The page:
Design Engineering

How and why you should preload a bearing

By Smalley   

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Sponsored by Smalley

Smalley’s guide to bearing preloading and why a wave spring may be the best method.

What do we mean when we say “preload”?
A bearing is designed to move freely and has multiple moving parts that work together as one unit. Tolerance stack up from both manufacturing and assembly can quickly cause issues.

This is where preloading a bearing comes in. Preloading a bearing involves providing a sustained axial load to the bearing.

How do I preload a bearing? Are there different types of preload?
There are two main methods to preload a bearing. The first is solid preload, which is achieved by holding inner and outer races in place with a locking mechanism.

The more common, simpler, and less expensive method is spring preload, which is achieved by using a spring to apply a constant axial load on one side. A Smalley single-turn wave spring provides necessary preload force between the inner or outer races while also compensating for any tolerance stack-ups or thermal misalignments. Play is reduced both axially and radially, as depicted in the image below.


So what’s the big deal, why do we preload bearings?
Controlling play is necessary to maintain bearing functionality and longevity. Preloading a bearing provides constant contact between the bearing type (ball, needle, etc.) and bearing races. The sustained load provided by the spring eliminates axial and radial play, among other benefits. The overall goal of preloading is to prolong bearing life, and therefore, your application.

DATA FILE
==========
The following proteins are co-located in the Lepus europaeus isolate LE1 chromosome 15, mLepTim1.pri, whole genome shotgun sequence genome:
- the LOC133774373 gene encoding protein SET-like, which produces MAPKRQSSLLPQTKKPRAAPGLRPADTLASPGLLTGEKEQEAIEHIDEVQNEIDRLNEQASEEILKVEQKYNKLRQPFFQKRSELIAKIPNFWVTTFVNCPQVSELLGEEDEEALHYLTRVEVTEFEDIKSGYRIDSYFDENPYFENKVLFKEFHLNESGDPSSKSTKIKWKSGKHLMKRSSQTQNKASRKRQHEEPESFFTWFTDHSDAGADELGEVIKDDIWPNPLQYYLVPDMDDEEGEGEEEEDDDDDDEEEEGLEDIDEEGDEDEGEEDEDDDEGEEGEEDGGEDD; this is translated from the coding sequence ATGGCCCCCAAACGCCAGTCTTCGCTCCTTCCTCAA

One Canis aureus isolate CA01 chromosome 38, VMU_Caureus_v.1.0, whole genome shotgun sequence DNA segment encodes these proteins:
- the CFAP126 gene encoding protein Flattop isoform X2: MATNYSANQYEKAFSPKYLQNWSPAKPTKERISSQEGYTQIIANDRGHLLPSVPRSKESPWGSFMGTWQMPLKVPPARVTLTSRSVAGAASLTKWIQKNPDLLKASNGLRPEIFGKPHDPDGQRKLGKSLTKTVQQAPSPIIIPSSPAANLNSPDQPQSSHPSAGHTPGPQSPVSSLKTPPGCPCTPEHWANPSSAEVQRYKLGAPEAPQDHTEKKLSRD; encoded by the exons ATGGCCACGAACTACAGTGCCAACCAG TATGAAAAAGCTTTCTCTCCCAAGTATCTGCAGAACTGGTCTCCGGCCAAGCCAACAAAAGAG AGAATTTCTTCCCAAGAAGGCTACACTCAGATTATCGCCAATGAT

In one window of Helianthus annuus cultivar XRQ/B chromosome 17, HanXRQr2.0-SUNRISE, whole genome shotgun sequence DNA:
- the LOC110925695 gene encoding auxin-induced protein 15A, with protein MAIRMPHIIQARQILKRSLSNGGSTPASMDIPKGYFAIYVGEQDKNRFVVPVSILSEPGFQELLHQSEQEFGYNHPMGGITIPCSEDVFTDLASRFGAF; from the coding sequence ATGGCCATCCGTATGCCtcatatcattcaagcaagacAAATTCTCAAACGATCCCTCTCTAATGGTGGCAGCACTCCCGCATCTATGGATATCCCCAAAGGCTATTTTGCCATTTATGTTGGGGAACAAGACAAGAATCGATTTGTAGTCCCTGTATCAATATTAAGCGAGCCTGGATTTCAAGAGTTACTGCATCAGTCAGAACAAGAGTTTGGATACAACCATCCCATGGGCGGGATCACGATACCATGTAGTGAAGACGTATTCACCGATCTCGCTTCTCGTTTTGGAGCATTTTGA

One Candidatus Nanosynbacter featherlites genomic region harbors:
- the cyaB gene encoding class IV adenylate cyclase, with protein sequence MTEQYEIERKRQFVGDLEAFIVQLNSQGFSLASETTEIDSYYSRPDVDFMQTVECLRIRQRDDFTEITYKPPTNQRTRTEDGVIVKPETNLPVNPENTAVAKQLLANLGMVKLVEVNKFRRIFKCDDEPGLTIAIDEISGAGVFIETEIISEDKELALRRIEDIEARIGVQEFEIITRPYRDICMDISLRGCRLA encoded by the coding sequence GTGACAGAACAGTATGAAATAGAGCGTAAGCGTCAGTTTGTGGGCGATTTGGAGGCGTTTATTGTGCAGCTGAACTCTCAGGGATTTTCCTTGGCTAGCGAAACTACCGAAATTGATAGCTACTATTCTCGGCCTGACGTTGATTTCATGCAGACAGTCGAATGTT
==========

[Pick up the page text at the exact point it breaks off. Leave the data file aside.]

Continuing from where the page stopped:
Advantages of Spring Preload
Properly preloading a bearing will prolong bearing life. Using a spring for preload is critical for high-precision or high-speed applications, as it essentially eliminates the need for holding tighter tolerances and helps withstand high operating speeds.

1. Axial and radial play control

Ball complement and bearing races mate reliably and take up dimensional variation.

2. Less wear on bearing
Greater load sharing between bearings due to wave design.

3. Vibration and noise reduction
Quieter assemblies, even in high-vibration applications.

4. Eliminate ball skidding
Constant force is applied for smooth movement.

5. Precise shaft positioning
Wave spring keeps shaft centered for optimal centrifugal distribution.

Selecting a Spring for Preloading

What type of spring should I use to preload a bearing?
Every application is unique, which makes selecting the proper wave spring very important.
It’s important to consider overall tolerances, as placing too much preload on the bearing can reduce longevity, while too little can cause higher noise output in high vibration systems.

Smalley’s bearing preload wave spring SSB series is carefully designed with the application in mind. The two types of single-turn wave springs we offer are gap and overlap.

As the name suggests, the gap type has ends that are split, while the overlap type has overlapped ends. Both end configurations are free to move around the circumference as the spring is compressed, which is an advantage over traditional wave washers. Wave washers can bind, or become rigid, if pushed into the cavity too much, causing the spring load to become unpredictable.

We have over 300+ standard parts available in carbon steel and stainless steel to match popular bearing sizes. Find your size by checking out the bearing cross-reference table.

If you’re looking for higher force applications, a Nested spring is another type of spring we offer that can accommodate higher preload requirements. A three-turn Nested spring is pictured in the bearing application below.

Additional Resources
As always, our engineering team can assist you in designing a custom preload-bearing spring for your unique application.


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